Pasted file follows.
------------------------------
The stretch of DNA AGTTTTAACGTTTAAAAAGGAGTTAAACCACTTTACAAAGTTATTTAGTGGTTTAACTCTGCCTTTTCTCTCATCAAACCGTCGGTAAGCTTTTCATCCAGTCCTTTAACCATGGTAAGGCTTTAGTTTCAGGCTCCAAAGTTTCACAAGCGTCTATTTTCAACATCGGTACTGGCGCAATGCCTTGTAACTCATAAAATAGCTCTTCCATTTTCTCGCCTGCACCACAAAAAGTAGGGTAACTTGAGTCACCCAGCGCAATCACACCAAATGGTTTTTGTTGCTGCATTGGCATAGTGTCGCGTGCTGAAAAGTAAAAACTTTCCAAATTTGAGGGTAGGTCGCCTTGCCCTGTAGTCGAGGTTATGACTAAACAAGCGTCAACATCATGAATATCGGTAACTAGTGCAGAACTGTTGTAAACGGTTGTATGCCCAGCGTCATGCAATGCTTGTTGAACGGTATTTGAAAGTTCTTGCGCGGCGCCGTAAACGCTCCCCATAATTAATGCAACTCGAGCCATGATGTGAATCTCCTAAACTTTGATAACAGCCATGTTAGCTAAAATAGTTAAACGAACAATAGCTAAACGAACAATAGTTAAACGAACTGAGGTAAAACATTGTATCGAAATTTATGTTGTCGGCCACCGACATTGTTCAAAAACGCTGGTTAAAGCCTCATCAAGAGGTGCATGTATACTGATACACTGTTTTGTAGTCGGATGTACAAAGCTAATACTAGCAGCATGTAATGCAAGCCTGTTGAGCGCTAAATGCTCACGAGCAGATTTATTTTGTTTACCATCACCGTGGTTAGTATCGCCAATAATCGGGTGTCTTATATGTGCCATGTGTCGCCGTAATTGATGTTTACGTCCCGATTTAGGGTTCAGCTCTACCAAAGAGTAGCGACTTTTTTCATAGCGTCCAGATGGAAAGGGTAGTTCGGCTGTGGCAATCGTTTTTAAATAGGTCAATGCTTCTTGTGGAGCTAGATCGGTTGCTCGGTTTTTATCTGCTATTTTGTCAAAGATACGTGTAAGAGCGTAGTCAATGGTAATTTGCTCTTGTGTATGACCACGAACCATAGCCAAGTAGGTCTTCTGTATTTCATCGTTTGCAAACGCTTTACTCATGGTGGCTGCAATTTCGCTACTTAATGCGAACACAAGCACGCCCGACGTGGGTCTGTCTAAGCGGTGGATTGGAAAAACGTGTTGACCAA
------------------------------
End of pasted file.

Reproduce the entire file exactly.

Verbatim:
The stretch of DNA AGTTTTAACGTTTAAAAAGGAGTTAAACCACTTTACAAAGTTATTTAGTGGTTTAACTCTGCCTTTTCTCTCATCAAACCGTCGGTAAGCTTTTCATCCAGTCCTTTAACCATGGTAAGGCTTTAGTTTCAGGCTCCAAAGTTTCACAAGCGTCTATTTTCAACATCGGTACTGGCGCAATGCCTTGTAACTCATAAAATAGCTCTTCCATTTTCTCGCCTGCACCACAAAAAGTAGGGTAACTTGAGTCACCCAGCGCAATCACACCAAATGGTTTTTGTTGCTGCATTGGCATAGTGTCGCGTGCTGAAAAGTAAAAACTTTCCAAATTTGAGGGTAGGTCGCCTTGCCCTGTAGTCGAGGTTATGACTAAACAAGCGTCAACATCATGAATATCGGTAACTAGTGCAGAACTGTTGTAAACGGTTGTATGCCCAGCGTCATGCAATGCTTGTTGAACGGTATTTGAAAGTTCTTGCGCGGCGCCGTAAACGCTCCCCATAATTAATGCAACTCGAGCCATGATGTGAATCTCCTAAACTTTGATAACAGCCATGTTAGCTAAAATAGTTAAACGAACAATAGCTAAACGAACAATAGTTAAACGAACTGAGGTAAAACATTGTATCGAAATTTATGTTGTCGGCCACCGACATTGTTCAAAAACGCTGGTTAAAGCCTCATCAAGAGGTGCATGTATACTGATACACTGTTTTGTAGTCGGATGTACAAAGCTAATACTAGCAGCATGTAATGCAAGCCTGTTGAGCGCTAAATGCTCACGAGCAGATTTATTTTGTTTACCATCACCGTGGTTAGTATCGCCAATAATCGGGTGTCTTATATGTGCCATGTGTCGCCGTAATTGATGTTTACGTCCCGATTTAGGGTTCAGCTCTACCAAAGAGTAGCGACTTTTTTCATAGCGTCCAGATGGAAAGGGTAGTTCGGCTGTGGCAATCGTTTTTAAATAGGTCAATGCTTCTTGTGGAGCTAGATCGGTTGCTCGGTTTTTATCTGCTATTTTGTCAAAGATACGTGTAAGAGCGTAGTCAATGGTAATTTGCTCTTGTGTATGACCACGAACCATAGCCAAGTAGGTCTTCTGTATTTCATCGTTTGCAAACGCTTTACTCATGGTGGCTGCAATTTCGCTACTTAATGCGAACACAAGCACGCCCGACGTGGGTCTGTCTAAGCGGTGGATTGGAAAAACGTGTTGACCAA